I saddled up my first patrol rifle, a Colt AR15, in a Chevrolet Blazer 4x4 patrol vehicle in 1985. The other two patrol deputies in my county had their own semi-auto rifles in locking racks, one carried a Beretta AR70 (also in 5.56mm caliber) while the other had a H&K Model 91 chambered for the much more powerful 7.62x51mm NATO round (.308 Winchester). While more than one potential human target saw the business end of our rifles over the years, no one ever challenged their authority.
Now we see patrol rifles in the hands of many U.S. police officers, generally a variation of the AR15/M16/M4 system. I have long believed a rifle is the long gun “answer” to most police shooting situations, now it seems most agencies agree. So, I’ll try to stay one step ahead by suggesting we now need to move a few of our officers “beyond the patrol rifle.”
The other dominant rifle form in U.S. police usage has been the sniper rifle, generally referred to as a counter-sniper rifle in its earliest days following the “Texas Tower” massacre committed by Charles Whitman in Austin, Texas on August 1, 1966. What I propose now is that we equip and train a percentage of our patrol officers to a capability midway between those equipped with a patrol rifle and snipers who generally only deploy as one element of a SWAT team. The U.S. Army and Marine Corps are fielding these intermediate-level marksmen in significant numbers and they are proving to be extremely effective in Iraq and Afghanistan. The U.S. military refers to them as “Designated Marksmen,” and I propose we adopt similar terminology and the same weaponry for perhaps one in 10 patrol officers.
In February 2009, only a few months after the terrorist attack in Mumbai, India, PoliceOne ran my three-part series on how we should be training and preparing to counter terrorist teams of active shooters. In the development of that series of articles, I ran the drafts by LTC Dave Grossman, noted SWAT trainer Sgt. Ed Mohn, and a couple of military SpecOps dudes I know, adding their valuable input to the final product. I was more than a little gratified when I saw the Los Angeles, Las Vegas, and New York City police departments and the National Tactical Officers Association (NTOA) organize and train officers in ways that paralleled our early recommendations — the most common program being Multiple Attack Counter Terror Action Capabilities training, or MACTAC. It was in part three of that series that I first suggested the need for Designated Marksman (DM) capabilities when responding to a Mumbai-style attack.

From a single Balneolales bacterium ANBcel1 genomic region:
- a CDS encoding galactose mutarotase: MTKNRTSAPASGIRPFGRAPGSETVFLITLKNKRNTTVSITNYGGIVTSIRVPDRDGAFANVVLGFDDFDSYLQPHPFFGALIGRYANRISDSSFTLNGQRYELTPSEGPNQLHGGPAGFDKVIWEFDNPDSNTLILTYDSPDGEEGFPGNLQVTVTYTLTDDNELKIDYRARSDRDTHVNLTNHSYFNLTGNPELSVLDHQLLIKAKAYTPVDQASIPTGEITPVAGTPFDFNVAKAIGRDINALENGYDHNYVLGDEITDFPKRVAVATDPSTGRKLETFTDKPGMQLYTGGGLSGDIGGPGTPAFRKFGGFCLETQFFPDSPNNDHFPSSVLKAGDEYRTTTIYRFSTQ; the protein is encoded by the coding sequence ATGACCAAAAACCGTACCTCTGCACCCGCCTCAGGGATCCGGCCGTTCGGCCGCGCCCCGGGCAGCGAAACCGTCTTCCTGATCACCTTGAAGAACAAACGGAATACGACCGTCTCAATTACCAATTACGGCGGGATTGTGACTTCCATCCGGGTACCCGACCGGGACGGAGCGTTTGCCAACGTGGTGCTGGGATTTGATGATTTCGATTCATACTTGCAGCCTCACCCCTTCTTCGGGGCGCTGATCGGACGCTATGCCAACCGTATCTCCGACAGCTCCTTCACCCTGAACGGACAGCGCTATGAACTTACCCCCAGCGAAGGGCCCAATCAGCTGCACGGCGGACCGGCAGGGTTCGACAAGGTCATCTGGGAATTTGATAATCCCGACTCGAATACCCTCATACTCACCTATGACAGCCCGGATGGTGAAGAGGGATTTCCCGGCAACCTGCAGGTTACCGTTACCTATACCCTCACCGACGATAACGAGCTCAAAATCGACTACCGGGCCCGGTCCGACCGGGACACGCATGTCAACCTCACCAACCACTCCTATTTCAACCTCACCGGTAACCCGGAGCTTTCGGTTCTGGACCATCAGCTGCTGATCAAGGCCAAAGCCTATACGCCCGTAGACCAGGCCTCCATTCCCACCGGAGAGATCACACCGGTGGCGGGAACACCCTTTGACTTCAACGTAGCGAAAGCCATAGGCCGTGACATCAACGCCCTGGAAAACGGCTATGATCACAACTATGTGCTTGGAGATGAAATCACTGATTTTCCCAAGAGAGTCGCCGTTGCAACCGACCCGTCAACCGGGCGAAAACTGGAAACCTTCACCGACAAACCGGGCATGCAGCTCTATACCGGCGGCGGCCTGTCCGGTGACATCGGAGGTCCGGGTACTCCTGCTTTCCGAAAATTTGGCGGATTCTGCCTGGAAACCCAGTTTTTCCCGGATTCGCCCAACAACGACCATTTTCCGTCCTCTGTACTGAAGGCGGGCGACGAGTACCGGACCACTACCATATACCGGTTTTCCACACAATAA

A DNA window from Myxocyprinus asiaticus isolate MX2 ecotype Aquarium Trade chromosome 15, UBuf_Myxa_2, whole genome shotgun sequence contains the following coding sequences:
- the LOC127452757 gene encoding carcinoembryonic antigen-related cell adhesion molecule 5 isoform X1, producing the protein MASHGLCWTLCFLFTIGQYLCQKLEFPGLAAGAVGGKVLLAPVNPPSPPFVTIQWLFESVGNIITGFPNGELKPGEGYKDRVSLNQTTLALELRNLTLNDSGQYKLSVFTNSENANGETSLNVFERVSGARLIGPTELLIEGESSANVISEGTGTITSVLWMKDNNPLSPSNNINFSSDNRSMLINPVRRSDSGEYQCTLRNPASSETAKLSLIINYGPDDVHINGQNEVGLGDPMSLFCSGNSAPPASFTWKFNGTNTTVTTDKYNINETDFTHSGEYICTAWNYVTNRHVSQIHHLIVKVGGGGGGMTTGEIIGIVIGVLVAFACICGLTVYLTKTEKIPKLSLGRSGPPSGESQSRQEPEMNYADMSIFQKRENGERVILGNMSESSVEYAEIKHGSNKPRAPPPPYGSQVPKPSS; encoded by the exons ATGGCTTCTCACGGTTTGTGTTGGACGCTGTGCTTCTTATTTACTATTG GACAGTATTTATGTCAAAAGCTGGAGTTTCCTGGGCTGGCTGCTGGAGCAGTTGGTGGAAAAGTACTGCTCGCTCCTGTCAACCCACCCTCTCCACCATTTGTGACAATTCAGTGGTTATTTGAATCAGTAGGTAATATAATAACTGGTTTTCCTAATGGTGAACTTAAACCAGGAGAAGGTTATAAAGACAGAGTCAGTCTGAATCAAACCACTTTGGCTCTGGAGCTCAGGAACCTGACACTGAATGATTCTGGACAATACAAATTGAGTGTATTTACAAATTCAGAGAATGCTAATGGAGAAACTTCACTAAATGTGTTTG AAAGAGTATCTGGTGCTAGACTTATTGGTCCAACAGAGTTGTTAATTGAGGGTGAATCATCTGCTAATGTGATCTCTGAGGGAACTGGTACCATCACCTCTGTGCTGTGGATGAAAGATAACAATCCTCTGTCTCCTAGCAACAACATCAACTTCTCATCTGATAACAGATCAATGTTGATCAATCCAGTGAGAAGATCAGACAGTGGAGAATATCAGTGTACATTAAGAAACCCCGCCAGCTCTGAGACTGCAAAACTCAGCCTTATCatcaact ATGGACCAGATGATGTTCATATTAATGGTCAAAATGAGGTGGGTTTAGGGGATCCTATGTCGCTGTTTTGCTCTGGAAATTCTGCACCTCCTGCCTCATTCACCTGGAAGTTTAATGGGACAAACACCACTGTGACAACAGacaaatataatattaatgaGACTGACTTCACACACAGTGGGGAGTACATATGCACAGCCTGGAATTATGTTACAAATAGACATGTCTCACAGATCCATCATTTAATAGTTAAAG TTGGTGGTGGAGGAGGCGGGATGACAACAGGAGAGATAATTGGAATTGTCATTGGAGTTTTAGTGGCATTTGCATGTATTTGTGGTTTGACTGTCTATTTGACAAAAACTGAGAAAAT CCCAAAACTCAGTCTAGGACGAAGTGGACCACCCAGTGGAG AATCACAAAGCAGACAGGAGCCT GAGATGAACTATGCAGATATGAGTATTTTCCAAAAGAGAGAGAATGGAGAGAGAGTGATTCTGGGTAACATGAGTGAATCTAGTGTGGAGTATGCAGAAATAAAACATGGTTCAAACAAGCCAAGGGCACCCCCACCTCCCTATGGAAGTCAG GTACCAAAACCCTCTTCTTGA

Adding a Designated Marksman (DM) Capability
The most simple and inexpensive way to improve on our existing patrol rifles is to upgrade existing 5.56mm carbines with low- to medium-power optical sights. This enhances the shooter’s ability to deliver precise fire at longer distances than we can generally muster with iron sights. In addition to optics, any 5.56mm DM rifle should be coupled with a heavy 5.56mm projectile like the 77gr MHP bullet in the Mk262 load. Most Army DMs are equipped with an M16 variant using a 4x optical sight and the Mk262 load. Many patrol rifle shooters can already quickly mount scopes or 3x magnifiers for low power optical sights.
But ideally, I think our Designated Marksmen should be equipped with a more powerful rifle to deal more effectively with both distance and light intervening cover. The AR15 platform can be upgraded to larger cartridges like the Remington .30 AR or the 6.8mm SPC, but stepping up even further makes more sense. The USMC Designated Riflemen generally shoot an updated M14 chambered for the 7.62x51mm (.308 Winchester). Our LE-type DMs should also opt for the 7.62mm/.308 round, but instead of firing the 168gr Match Hollow Point (MHP) round our snipers use, we should opt for a 150 grain expanding projectile. The sniper’s match hollow points are designed primarily for accuracy and give erratic terminal performance. Choosing a round like Federal Ammunition’s P308E, which uses a 150 grain Nosler Ballistic Tip bullet, or Black Hills Ammunition’s Black Hills Gold load that uses a Hornady 155 grain A-Max projectile, would provide devastating terminal performance and a reduced chance of over-penetration, coupled with the ability to switch interchangeably to military M80 Ball ammunition. The M80 Ball load is a trajectory match for a 150-155 grain expanding bullet and allows both reduced cost training as well as better penetration against barricaded targets.
The Marine Corp’s modified M14 DM rifle can be duplicated with an M1A rifle from Springfield Armory, their Scout Squad model is particularly handy. If you would prefer a semi-auto rifle with the same operating controls as your AR to simplify training, a number of AR makers offer a variation of the AR10 which is chambered for the 7.62mm round. A police DM rifle should be equipped with a scope sight of about 4x magnification (or a variable-power scope that will zoom up to at least 4x).
An alternative to a semi-auto would be Ruger’s Gunsite Scout bolt-action rifle, also chambered for the 7.62mm/.308 Winchester. If we envision a police DM as someone who will provide precision support to a team of officers armed with high-capacity semi-auto carbines, fighting in military team formations, a bolt-action rifle in the hands of a skilled shooter can provide very credible service. The Ruger Scout uses detachable magazines holding up to 10 rounds, allowing a DM to quickly switch to ball ammo for added penetration or even tracers to mark a specific target and draw “directed fire” support from his teammates.
Beyond the Patrol Rifle
When police agencies train MACTAC, they should consider upgrading the weaponry of a few officers. Going beyond the patrol rifle by adding a percentage of Designated Riflemen to the teams, using a powerful and precise .30 caliber rifle, will make your agency so formidable any terrorist with half a brain will seek out an easier target.